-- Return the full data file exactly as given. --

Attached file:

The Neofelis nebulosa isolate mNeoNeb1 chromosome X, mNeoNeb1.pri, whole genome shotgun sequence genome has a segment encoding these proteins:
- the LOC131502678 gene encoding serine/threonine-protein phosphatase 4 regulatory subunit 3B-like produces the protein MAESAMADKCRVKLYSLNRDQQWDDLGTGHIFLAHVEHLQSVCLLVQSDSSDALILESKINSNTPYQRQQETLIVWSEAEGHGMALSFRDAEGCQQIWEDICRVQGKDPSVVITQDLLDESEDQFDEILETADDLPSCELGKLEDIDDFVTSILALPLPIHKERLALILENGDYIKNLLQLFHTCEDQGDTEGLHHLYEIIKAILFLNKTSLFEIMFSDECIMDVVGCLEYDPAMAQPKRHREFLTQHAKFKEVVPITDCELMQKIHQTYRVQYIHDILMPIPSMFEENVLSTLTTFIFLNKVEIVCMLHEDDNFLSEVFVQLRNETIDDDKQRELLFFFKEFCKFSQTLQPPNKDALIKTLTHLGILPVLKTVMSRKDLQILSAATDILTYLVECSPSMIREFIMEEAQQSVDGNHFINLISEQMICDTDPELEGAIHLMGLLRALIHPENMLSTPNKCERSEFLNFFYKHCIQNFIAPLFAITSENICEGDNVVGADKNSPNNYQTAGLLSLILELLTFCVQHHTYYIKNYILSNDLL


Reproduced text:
The Neofelis nebulosa isolate mNeoNeb1 chromosome X, mNeoNeb1.pri, whole genome shotgun sequence genome has a segment encoding these proteins:
- the LOC131502678 gene encoding serine/threonine-protein phosphatase 4 regulatory subunit 3B-like produces the protein MAESAMADKCRVKLYSLNRDQQWDDLGTGHIFLAHVEHLQSVCLLVQSDSSDALILESKINSNTPYQRQQETLIVWSEAEGHGMALSFRDAEGCQQIWEDICRVQGKDPSVVITQDLLDESEDQFDEILETADDLPSCELGKLEDIDDFVTSILALPLPIHKERLALILENGDYIKNLLQLFHTCEDQGDTEGLHHLYEIIKAILFLNKTSLFEIMFSDECIMDVVGCLEYDPAMAQPKRHREFLTQHAKFKEVVPITDCELMQKIHQTYRVQYIHDILMPIPSMFEENVLSTLTTFIFLNKVEIVCMLHEDDNFLSEVFVQLRNETIDDDKQRELLFFFKEFCKFSQTLQPPNKDALIKTLTHLGILPVLKTVMSRKDLQILSAATDILTYLVECSPSMIREFIMEEAQQSVDGNHFINLISEQMICDTDPELEGAIHLMGLLRALIHPENMLSTPNKCERSEFLNFFYKHCIQNFIAPLFAITSENICEGDNVVGADKNSPNNYQTAGLLSLILELLTFCVQHHTYYIKNYILSNDLL